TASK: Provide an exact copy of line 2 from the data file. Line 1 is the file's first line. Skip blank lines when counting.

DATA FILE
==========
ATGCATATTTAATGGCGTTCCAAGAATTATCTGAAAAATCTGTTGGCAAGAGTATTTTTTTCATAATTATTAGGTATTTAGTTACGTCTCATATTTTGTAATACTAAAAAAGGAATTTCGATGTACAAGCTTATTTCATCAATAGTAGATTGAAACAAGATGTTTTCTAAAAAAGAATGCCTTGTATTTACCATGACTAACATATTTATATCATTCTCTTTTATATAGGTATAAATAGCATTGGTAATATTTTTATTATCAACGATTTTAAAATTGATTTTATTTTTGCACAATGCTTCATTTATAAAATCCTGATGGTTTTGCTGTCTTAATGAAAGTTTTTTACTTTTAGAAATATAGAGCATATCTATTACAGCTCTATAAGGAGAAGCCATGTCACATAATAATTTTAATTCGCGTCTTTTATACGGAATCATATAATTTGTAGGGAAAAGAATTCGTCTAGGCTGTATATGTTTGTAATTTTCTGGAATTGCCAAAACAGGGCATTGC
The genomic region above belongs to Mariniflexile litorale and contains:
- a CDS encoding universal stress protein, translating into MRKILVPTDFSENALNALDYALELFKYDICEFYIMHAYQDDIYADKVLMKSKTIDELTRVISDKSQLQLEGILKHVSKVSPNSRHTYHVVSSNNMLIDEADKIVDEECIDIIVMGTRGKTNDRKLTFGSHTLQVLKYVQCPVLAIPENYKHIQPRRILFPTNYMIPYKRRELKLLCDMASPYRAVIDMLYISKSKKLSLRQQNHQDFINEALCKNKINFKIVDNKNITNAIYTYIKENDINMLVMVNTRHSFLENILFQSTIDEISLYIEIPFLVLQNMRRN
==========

The genomic region above belongs to Mariniflexile litorale and contains: